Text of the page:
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Test ID KETGP Ketone Disorders Gene Panel, Varies


Ordering Guidance


The recommended first-tier biochemical testing for ketone disorders includes urine organic acids and plasma acylcarnitine profile. Order OAU / Organic Acids Screen, Random, Urine and ACRN / Acylcarnitines, Quantitative, Plasma.

 

Customization of this panel and single gene analysis for any gene present on this panel is available. For more information see CGPH / Custom Gene Panel, Hereditary, Next-Generation Sequencing, Varies



Shipping Instructions


Specimen preferred to arrive within 96 hours of collection.



Specimen Required


Patient Preparation: A previous bone marrow transplant from an allogenic donor will interfere with testing. Call 800-533-1710 for instructions for testing patients who have received a bone marrow transplant.

 

Submit only 1 of the following specimens:

 

Specimen Type: Whole blood

Container/Tube:

Preferred: Lavender top (EDTA) or yellow top (ACD)

Acceptable: Any anticoagulant

Specimen Volume: 3 mL

Collection Instructions:

1. Invert several times to mix blood.

2. Send whole blood specimen in original tube. Do not aliquot.

Specimen Stability Information: Ambient (preferred) 4 days/Refrigerated 14 days

 

Specimen Type: Skin biopsy

Supplies: Fibroblast Biopsy Transport Media (T115)

Container/Tube: Sterile container with any standard cell culture media (eg, minimal essential media, RPMI 1640). The solution should be supplemented with 1% penicillin and streptomycin.

Specimen Volume: 4-mm punch

Specimen Stability Information: Refrigerated (preferred)/Ambient

Additional Information: A separate culture charge will be assessed under CULFB / Fibroblast Culture for Biochemical or Molecular Testing. An additional 3 to 4 weeks is required to culture fibroblasts before genetic testing can occur.

 

Specimen Type: Cultured fibroblast

Container/Tube: T-25 flask

Specimen Volume: 2 Flasks

Collection Instructions: Submit confluent cultured fibroblast cells from a skin biopsy from another laboratory. Cultured cells from a prenatal specimen will not be accepted.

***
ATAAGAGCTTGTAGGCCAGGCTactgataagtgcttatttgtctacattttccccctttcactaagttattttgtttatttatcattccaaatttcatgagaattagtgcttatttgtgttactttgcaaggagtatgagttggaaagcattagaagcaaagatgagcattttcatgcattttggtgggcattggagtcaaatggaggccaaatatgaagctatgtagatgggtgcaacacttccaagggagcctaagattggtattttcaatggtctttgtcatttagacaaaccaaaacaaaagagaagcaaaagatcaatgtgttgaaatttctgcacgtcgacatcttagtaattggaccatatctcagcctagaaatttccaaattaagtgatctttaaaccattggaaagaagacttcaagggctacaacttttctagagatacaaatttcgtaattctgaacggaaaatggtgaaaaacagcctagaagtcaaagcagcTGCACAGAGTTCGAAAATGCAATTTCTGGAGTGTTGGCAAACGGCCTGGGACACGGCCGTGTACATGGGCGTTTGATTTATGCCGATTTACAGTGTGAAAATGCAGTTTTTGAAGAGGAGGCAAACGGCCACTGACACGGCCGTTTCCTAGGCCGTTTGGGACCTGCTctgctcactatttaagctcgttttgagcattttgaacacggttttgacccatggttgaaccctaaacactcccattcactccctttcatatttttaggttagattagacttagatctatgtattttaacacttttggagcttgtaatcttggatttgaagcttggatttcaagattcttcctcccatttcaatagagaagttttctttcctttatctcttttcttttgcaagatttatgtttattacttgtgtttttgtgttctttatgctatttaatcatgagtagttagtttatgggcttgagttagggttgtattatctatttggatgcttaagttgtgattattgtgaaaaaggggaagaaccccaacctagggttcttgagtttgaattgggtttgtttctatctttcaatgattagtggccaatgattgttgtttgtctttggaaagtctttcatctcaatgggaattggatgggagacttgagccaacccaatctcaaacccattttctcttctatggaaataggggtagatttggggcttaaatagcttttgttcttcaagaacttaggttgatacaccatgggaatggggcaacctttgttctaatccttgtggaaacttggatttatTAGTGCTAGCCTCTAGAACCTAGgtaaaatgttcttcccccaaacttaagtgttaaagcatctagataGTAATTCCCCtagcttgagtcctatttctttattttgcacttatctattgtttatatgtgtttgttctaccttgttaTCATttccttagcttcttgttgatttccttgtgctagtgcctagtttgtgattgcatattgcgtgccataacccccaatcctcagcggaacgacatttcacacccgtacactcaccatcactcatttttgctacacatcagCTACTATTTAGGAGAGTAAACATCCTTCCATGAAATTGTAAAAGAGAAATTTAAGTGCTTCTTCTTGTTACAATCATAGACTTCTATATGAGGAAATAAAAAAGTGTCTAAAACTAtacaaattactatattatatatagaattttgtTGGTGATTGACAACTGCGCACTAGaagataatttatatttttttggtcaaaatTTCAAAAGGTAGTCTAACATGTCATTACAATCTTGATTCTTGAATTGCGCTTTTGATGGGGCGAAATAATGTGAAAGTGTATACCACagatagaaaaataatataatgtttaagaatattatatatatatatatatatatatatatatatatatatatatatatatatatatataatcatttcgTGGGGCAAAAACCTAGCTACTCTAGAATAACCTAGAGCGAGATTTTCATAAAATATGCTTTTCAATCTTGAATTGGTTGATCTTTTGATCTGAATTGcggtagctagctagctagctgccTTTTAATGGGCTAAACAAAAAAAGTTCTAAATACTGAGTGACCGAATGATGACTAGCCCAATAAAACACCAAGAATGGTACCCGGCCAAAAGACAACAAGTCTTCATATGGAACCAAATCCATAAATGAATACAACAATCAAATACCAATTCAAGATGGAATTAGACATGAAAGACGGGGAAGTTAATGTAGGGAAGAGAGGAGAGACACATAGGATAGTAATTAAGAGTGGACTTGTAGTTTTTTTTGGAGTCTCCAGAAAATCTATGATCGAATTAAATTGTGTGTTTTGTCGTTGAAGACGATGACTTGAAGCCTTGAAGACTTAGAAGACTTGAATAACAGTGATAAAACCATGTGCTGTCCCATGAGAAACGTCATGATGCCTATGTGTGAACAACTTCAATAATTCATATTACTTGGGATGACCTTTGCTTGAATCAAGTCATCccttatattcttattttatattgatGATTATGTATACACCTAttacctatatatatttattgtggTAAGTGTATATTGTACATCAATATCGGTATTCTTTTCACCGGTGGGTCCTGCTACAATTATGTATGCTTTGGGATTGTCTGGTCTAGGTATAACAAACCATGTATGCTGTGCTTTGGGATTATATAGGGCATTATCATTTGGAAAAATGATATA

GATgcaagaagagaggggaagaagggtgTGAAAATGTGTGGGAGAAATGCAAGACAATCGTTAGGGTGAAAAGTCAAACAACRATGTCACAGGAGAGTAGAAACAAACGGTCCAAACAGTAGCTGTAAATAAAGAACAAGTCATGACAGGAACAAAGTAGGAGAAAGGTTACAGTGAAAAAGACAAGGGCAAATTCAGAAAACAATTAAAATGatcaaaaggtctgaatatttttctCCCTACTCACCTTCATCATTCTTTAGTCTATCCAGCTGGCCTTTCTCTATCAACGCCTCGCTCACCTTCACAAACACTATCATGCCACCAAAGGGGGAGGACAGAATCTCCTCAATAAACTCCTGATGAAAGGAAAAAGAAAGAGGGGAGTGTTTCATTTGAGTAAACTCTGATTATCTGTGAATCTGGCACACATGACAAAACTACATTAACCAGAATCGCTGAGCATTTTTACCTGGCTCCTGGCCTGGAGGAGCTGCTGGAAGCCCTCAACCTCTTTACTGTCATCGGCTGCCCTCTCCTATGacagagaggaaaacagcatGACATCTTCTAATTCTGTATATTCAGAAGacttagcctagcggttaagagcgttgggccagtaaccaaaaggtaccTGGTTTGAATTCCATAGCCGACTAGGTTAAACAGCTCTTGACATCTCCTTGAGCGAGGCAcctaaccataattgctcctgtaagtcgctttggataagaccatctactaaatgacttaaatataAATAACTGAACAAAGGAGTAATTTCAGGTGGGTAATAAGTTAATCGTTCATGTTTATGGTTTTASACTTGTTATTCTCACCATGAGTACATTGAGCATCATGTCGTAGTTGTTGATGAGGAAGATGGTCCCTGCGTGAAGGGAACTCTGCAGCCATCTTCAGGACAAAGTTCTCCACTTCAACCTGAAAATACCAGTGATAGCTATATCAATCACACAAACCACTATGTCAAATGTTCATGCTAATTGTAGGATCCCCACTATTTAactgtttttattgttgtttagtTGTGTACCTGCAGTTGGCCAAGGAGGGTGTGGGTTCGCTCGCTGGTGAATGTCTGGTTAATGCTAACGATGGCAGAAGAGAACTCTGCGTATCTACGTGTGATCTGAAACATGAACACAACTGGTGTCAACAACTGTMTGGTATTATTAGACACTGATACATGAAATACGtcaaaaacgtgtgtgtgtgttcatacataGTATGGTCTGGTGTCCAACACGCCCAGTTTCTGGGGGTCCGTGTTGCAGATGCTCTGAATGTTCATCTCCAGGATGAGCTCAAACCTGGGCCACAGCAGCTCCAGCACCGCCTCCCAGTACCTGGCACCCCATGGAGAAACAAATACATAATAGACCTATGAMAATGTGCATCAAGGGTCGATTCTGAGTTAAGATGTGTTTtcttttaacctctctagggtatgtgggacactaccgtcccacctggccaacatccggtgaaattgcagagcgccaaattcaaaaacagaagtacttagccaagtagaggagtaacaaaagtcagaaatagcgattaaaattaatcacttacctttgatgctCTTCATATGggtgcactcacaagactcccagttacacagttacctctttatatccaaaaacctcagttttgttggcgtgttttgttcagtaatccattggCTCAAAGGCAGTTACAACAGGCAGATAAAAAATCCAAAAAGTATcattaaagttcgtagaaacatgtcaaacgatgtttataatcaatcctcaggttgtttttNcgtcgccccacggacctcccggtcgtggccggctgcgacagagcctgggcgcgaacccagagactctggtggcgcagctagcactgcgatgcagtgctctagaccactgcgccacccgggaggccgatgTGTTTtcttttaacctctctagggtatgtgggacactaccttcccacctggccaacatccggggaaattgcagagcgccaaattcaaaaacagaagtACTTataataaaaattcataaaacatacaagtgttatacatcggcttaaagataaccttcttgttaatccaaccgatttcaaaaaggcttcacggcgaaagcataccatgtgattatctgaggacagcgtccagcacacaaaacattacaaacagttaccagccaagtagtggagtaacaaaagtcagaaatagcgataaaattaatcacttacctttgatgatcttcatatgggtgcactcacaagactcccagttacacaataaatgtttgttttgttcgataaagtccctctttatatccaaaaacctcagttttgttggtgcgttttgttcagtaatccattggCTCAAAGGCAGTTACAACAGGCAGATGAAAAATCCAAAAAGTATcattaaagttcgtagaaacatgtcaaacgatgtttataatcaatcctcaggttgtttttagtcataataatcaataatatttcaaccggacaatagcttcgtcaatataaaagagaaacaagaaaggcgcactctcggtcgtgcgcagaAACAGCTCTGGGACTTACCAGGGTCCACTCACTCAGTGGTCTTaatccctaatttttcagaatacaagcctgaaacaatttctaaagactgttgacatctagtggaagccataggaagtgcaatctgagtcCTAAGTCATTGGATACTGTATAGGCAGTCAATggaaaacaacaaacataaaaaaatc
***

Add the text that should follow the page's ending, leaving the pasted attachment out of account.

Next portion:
Specimen Stability Information: Ambient (preferred)/Refrigerated (<24 hours)

Additional Information: A separate culture charge will be assessed under CULFB / Fibroblast Culture for Biochemical or Molecular Testing. An additional 3 to 4 weeks is required to culture fibroblasts before genetic testing can occur.

 

Specimen Type: Blood spot

Supplies: Card-Blood Spot Collection (Filter Paper) (T493)

Container/Tube:

Preferred: Collection card (Whatman Protein Saver 903 Paper)

Acceptable: PerkinElmer 226 (formerly Ahlstrom 226) filter paper or blood spot collection card

Specimen Volume: 5 Blood spots

Collection Instructions:

1. An alternative blood collection option for a patient 1 year of age or older is a fingerstick. For infants younger than 1 year, a heel stick should be used. See How to Collect Dried Blood Spot Samples via fingerstick.

2. Let blood dry on the filter paper at ambient temperature in a horizontal position for a minimum of 3 hours.

3. Do not expose specimen to heat or direct sunlight.

4. Do not stack wet specimens.

5. Keep specimen dry.

Specimen Stability Information: Ambient (preferred)/Refrigerated

Additional Information:

1. Due to lower concentration of DNA yielded from blood spot, it is possible that additional specimen may be required to complete testing.

2. For collection instructions, see Blood Spot Collection Instructions

3. For collection instructions in Spanish, see Blood Spot Collection Card-Spanish Instructions (T777)

4. For collection instructions in Chinese, see Blood Spot Collection Card-Chinese Instructions (T800)

 

Specimen Type: Saliva

Patient Preparation: Patient should not eat, drink, smoke, or chew gum 30 minutes prior to collection.

Supplies: Saliva Swab Collection Kit (T786)

Specimen Volume: 1 Swab

Collection Instructions: Collect and send specimen per kit instructions.

Specimen Stability Information: Ambient 30 days

Additional Information: Due to lower concentration of DNA yielded from saliva, it is possible that additional specimen may be required to complete testing.


Forms

1. New York Clients-Informed consent is required. Document on the request form or electronic order that a copy is on file. The following documents are available in Special Instructions:

-Informed Consent for Genetic Testing  (T576)

-Informed Consent for Genetic Testing (Spanish) (T826)

2. Molecular Genetics: Biochemical Disorders Patient Information (T527) in Special Instructions

Useful For

Follow up for abnormal biochemical results suggestive of a ketone disorder

 

Establishing a molecular diagnosis for patients with ketone disorders

 

Identifying variants within genes known to be associated with ketone disorders, allowing for predictive testing of at-risk family members

Genetics Test Information

This test utilizes next-generation sequencing to detect single nucleotide and copy number variants in 9 genes associated with ketone disorders: ACAA2, ACAT1, ACAT2, AKT2, BDH1, HMGCL, HMGCS2, OXCT1, SLC16A1. See Targeted Genes and Methodology Details for Ketone Disorders Gene Panel in Special Instructions and Method Description for additional details.

 

Identification of a pathogenic variant may assist with diagnosis, prognosis, clinical management, familial screening, and genetic counseling for ketone disorders.

 

Additional first tier testing may be considered/recommended. For more information see Ordering Guidance.

Method Name

Sequence Capture and Targeted Next-Generation Sequencing followed by Polymerase Chain Reaction (PCR) and Sanger Sequencing.

Reporting Name

Ketone Disorders Gene Panel

Specimen Type

Varies

Specimen Minimum Volume